The only way to live in this adventure – with all its danger and unpredictability and immensely high states – is in an ongoing, intimate relationship with God.  The control we long for is an illusion.  Far better to give it up in exchange for God’s offer of companionship, set aside stale formulas so that we might enter into an informal friendship.

Eldredge, like many men, dreams of climbing the big mountains, not only intellectually but in the flesh.  He wants to climb Everest for the sheer challenge of it.  He concludes the book this way:

Sometimes the winds howl around me; other times I fear I’ll fall.  The other day I was feeling way out on the end of my rope, cutting a path across a sheer face of risk.  Out of my heart rose a question.  What are we doing, God?

We’re climbing Everest.

Is any of this resonating with you?  If so I would recommend setting aside 6 hours of your life to make what might be the most important investment you’ll ever make in yourself.

Then look out.

A Review of Richard Wright’s Native Son

30.09.2007 (7:59 pm) – Filed under: Book Reviews ::

I decided to read Native Son as a result of Michael posting a notice about Jess’s Book Club at Monsters and Critics.  While I’d heard of Wright before this is the first book of his that I’ve read.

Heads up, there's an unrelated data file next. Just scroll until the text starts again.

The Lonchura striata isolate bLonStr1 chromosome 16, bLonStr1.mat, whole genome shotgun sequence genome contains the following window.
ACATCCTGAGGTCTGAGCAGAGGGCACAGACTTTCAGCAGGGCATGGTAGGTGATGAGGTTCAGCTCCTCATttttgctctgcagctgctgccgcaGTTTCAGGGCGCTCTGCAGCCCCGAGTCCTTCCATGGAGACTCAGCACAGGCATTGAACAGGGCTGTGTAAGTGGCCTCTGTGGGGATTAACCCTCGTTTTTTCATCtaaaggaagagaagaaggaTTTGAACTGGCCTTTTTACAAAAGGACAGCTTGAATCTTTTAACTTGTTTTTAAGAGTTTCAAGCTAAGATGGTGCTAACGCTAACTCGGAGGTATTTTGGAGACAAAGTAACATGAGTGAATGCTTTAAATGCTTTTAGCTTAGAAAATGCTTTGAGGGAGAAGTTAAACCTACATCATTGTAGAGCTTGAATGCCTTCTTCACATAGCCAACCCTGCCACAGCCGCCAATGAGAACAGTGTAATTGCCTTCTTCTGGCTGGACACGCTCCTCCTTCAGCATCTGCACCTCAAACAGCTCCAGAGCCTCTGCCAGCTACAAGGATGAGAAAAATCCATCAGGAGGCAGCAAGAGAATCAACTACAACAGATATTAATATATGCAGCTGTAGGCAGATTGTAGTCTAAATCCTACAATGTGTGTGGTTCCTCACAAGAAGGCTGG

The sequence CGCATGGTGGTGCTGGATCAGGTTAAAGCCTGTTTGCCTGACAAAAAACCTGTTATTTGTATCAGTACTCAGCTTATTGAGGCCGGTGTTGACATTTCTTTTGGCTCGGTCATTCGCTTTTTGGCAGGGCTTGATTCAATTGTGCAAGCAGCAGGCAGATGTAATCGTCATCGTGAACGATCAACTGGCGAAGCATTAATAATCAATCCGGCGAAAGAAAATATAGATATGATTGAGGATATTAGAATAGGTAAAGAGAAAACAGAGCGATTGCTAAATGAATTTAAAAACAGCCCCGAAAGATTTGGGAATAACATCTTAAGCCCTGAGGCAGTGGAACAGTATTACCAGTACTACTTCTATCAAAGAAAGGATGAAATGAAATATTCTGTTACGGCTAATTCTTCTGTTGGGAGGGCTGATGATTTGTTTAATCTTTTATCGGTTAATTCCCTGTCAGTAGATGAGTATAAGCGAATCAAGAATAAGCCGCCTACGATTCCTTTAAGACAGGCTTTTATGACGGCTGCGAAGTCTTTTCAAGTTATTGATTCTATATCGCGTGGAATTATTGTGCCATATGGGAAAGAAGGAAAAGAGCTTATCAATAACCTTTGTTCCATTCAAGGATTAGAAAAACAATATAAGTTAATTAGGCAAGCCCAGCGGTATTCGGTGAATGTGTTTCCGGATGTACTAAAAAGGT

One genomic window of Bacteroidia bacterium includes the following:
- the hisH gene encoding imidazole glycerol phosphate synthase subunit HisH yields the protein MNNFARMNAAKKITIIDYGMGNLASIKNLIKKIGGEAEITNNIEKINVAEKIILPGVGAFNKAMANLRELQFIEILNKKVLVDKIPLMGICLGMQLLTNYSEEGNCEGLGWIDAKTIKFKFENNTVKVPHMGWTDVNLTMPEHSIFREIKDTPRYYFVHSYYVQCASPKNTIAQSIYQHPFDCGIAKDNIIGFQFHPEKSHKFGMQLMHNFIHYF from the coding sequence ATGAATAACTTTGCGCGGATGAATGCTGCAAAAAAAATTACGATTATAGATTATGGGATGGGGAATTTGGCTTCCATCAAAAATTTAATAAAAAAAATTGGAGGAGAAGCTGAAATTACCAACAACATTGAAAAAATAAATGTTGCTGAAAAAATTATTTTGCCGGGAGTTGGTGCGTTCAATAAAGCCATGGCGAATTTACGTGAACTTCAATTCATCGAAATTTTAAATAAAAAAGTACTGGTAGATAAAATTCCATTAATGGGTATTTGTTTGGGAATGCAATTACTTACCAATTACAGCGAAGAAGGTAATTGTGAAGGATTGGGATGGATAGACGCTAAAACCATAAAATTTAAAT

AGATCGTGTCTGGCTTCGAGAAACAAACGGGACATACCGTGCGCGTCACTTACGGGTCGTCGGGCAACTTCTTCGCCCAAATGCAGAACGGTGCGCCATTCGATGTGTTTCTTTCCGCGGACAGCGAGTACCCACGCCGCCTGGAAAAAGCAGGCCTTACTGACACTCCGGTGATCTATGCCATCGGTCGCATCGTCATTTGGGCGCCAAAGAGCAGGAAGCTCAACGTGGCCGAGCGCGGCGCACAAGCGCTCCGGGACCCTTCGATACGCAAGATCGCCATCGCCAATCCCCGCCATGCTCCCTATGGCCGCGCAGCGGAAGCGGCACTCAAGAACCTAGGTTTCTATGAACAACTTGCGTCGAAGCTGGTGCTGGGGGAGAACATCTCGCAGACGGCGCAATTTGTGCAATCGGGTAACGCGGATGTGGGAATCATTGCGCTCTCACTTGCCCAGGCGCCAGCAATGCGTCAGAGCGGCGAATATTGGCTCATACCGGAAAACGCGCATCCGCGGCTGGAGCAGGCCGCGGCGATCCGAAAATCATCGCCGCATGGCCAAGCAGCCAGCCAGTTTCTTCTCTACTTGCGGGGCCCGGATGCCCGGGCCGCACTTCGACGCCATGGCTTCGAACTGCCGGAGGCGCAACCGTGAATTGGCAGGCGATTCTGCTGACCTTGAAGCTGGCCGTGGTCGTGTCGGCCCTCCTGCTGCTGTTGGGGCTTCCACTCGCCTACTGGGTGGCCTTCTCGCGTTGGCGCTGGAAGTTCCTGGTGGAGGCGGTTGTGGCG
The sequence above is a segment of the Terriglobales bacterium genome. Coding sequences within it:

The Marc’s Notes summary of the book follows:

“Bigger” Thomas, a twenty-year old do nothing is offered a relief job as a driver for the wealthy Dalton family.  He is of a mind to lay about instead and is forced to take the job lest his mother, brother, and sister lose their government relief money. 

On his first day on the job the socialite daughter of the family named Mary has Bigger take her to a communist party meeting, then out to eat at a slum restaurant with her boyfriend and fellow commie Jan.  All get drunk and Mary passes out, forcing Bigger to carry her up to her room, whereupon Mary’s blind mother catches them.  Fearing to be caught in her room, Bigger keeps Mary quiet by smothering her with a pillow and she dies.

Her mother goes away and Bigger disposes of her body in the estate’s furnace.  Taking advantage of Mary’s impending trip he send her trunk ahead to her destination, plots to frame Jan for her disappearance, and returns to his job.  Through a bit of bad luck and his own incompetence with the furnace he is found out.  Bigger runs with the police hot on his tail.

When his sometime girlfriend Bessie proves unreliable Bigger murders her too.  Soon after the police dragnet surrounds him and he is taken after injuring a cop and firing at others.

The final third of the book is devoted to Bigger’s trial, with vivid descriptions of the lynch mob salivating for a chance to get a hold of Bigger to exact their revenge, an over-eager state attorney with an inter-racial rape phobia, and Bigger’s attorney Max, an ardent communist and friend of Jan, the dead girl’s boyfriend whose ideology trumps any righteous anger he might have felt toward her killer.